“Through emissions standards, emissions from cars, trucks, buses, locomotives, and other mobile sources – as well as gasoline and diesel fuel – can be reduced up to 99%. These regulations are not only critical to protect public health and environment for combating climate change, and instrumental in preventing over 40,000 premature deaths and hundreds of thousands of respiratory illnesses each year in the US alone,” says Margo Oge, who served at the US Environmental Protection Agency for 32 years, directing the Office of Transportation Air Quality for the majority of her career.
In developed countries, policies are set not only to regulate the quality of vehicles produced and sold, but also to encourage consumers to demand more efficient cars and drive less. That interplay of supply and demand efforts will not be as useful, nor fair, in emerging markets.
Many families rely on mobility offered with used vehicles due to their low price point, or as alternatives are often not on offer at all. Import dependency on exporting markets thus persists.
Used car exports increasing each year
The export of used cars increases every year. In 2015, 3.4 million used cars were exported globally, by 2019 this had increased to nearly 5 million. The largest exporters are the US, Europe, Japan and South Korea, where approval for vehicle manufacturing and road-use regulations are most progressive.
For example, about a decade ago, vehicles in Europe were required to consume a little over 5 litres of petrol per 100 km driven, or 130g CO2 per km. The average fuel consumption in second-hand car market-dominated developing countries is almost 1.5 times that amount today.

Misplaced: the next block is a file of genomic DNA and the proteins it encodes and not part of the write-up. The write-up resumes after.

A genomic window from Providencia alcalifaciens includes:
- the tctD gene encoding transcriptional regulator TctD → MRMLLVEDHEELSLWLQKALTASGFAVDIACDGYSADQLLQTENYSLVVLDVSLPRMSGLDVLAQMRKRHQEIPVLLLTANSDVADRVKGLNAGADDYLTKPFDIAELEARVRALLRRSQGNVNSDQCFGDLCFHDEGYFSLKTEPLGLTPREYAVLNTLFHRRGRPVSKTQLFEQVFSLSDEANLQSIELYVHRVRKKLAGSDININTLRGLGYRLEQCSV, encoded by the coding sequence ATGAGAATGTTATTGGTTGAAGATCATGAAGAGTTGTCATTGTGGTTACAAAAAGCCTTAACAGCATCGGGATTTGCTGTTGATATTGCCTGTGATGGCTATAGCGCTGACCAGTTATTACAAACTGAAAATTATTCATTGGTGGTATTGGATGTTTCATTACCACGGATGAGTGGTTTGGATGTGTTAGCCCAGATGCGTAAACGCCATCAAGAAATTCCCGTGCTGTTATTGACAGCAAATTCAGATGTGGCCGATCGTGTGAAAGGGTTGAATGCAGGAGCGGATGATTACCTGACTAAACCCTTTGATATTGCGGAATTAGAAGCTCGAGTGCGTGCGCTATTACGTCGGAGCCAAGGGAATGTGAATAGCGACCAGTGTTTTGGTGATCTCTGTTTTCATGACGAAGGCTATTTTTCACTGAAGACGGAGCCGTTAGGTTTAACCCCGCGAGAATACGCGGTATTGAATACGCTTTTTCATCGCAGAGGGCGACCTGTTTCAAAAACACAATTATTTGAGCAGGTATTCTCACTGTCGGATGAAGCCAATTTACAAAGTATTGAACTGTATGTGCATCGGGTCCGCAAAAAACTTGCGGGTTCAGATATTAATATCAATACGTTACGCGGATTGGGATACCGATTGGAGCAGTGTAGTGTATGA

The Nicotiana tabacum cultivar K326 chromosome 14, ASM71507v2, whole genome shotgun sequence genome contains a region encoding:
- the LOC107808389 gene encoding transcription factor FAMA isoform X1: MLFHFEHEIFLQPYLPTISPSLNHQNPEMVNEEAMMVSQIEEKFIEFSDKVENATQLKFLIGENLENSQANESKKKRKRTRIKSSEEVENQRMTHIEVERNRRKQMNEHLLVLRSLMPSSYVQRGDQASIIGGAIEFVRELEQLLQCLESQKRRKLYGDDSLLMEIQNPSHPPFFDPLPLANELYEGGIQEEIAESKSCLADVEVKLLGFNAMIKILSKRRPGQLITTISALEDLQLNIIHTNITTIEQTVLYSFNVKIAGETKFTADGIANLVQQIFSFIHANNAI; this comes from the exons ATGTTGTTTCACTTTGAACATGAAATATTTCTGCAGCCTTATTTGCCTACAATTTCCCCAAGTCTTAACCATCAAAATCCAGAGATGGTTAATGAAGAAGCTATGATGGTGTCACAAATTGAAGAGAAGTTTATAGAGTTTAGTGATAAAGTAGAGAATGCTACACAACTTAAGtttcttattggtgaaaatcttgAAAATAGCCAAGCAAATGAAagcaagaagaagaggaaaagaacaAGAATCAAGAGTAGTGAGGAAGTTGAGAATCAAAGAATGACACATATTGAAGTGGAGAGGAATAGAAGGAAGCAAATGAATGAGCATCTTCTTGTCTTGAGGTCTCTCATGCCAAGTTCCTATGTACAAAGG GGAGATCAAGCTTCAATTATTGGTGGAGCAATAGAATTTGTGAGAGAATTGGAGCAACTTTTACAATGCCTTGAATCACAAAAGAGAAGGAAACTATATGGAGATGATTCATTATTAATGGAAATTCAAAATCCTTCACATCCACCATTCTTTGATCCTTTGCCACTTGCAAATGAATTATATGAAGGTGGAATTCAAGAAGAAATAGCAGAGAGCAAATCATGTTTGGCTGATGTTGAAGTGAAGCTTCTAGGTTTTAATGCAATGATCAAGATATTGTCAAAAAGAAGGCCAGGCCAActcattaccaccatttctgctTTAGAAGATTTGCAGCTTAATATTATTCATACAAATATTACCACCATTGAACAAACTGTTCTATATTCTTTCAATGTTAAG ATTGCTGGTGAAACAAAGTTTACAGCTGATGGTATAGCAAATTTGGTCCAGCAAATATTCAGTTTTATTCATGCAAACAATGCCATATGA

Permissible pollutant emissions equally dropped sharply for newly sold vehicles. In other words, LMICs are two decades behind developed markets in terms of vehicle tailpipe emissions levels, with cars here emitting on average three times more pollutants.
Electric vehicles are projected to make up 70% and 50% of new car sales in Europe and the US by the turn of the decade. This transition will help address half of transport emissions in developed markets and is essential. Yet, without informed action, it will translate to intensification of the vehicle emissions gap between the Global North and South.
Not only will battery electric cars require charging infrastructure to enter the market – a challenge which even the richest nations struggle with so far – but they’ll also face ageing and end-of-life battery vehicles for which they are so far ill-equipped. The necessary circular governance and infrastructure need to be put in place quickly.
In 2020, the United Nations Environment Programme (UNEP) issued its first ever global overview report of the trade in used vehicles.
“Countries have to stop exporting vehicles that are no longer roadworthy and fail environment and safety inspections, while importing countries must adopt up-to-date regulations,” says Rob de Jong, the report author and Head of Sustainable Mobility at UNEP. “On the other hand, why have the importing countries been waiting so long to put in place some minimum harmonized standards?”
Many countries have weak car import rules
Following a thorough review of the regulatory environment in 146 developing and transitional countries, UNEP found that two-thirds have weak car import regulations. For example, the average imported used car age in Uganda was 20 years.
A positive signal is that, in early 2020, 15 West African countries signed an agreement to introduce an array of regulatory tools to improve air quality and mitigate emissions. Equally, most exporting countries lack sufficient export regulations that mitigate illicit dumping of vehicles that should rather be labelled waste and scrapped.